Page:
Free-busy report generation

Some calendaring software can make use of FREEBUSY reports to show when people are available.

You can automatically generate these reports from calendars using the FreeBusyGenerator.

Example based on our last event:

// We're giving it the calendar object. It's also possible to specify multiple objects,
// by setting them as an array.
// We must also specify a start and end date, because recurring events are expanded.
$fbGenerator = new VObject\FreeBusyGenerator(
    new DateTime('2012-01-01'),
    new DateTime('2012-12-31'),

// Grabbing the report
$freebusy = $fbGenerator->getResult();

// The freebusy report is another VCALENDAR object, so we can serialize it as usual:
echo $freebusy->serialize();

The output of this script will look like this:

PRODID:-//Sabre//Sabre VObject 2.0//EN

Validating iCalendar

When you parse an iCalendar document, the parser grabs all the values and does basic syntax checking. It does not however, validate every value.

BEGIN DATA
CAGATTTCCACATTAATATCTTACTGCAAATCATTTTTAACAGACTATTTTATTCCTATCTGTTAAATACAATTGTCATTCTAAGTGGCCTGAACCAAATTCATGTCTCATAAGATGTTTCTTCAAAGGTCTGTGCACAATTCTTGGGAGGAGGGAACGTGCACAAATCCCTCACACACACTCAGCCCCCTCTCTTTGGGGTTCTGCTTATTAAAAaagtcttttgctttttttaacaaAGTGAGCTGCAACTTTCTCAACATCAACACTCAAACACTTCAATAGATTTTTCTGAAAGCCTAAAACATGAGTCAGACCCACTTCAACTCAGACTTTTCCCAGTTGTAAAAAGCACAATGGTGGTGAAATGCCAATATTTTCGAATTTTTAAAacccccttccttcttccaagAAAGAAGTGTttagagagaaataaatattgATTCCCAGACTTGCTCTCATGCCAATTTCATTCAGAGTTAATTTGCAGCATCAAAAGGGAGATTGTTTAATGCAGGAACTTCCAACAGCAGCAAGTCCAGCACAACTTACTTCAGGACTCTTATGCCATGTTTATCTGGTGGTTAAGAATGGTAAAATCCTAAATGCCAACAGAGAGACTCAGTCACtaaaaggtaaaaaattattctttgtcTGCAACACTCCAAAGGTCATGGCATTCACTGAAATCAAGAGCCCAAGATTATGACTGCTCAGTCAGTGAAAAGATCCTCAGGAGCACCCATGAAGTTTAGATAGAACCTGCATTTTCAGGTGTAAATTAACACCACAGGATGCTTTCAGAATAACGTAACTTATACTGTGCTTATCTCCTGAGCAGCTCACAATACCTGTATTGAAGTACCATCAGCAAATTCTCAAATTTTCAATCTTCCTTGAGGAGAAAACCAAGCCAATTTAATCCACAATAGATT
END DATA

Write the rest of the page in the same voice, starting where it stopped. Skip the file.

You can ask the parser to validate the entire document by calling the validate function though:

$result = $vcalendar->validate();

The returned value is an array of messages and might look like this:

        'level' => 2,
        'message' => '...',
        'node' => ...A VObject component or property...

Each item constitutes a problem with the document. Every item contains a level containing a number between 1 and 3. 3 Means that the document is invalid, 2 means a warning. A warning means it's valid but it could cause interopability issues, and 1 means that there was a problem earlier, but the problem was automatically repaired.

The message is a human-readable string with more information about the problem, and lastly the node refers to the actual VObject Component or Property object that had the issue.

You can also pass several options. The options have to be passed as a bitfield:


The REPAIR option automatically repeairs the object, if possible. Without REPAIR the validator does not change the object.

The PROFILE_CALDAV validates the object specifically for within the use of CalDAV. iCalendar objects on CalDAV servers have a few additional special restrictions (no METHOD may appear, only one component per document, etc..).

The validator is not perfect, and we improve it when we come across new issues, so any suggestions are welcome.


Head over to the SabreDAV mailing list for any questions.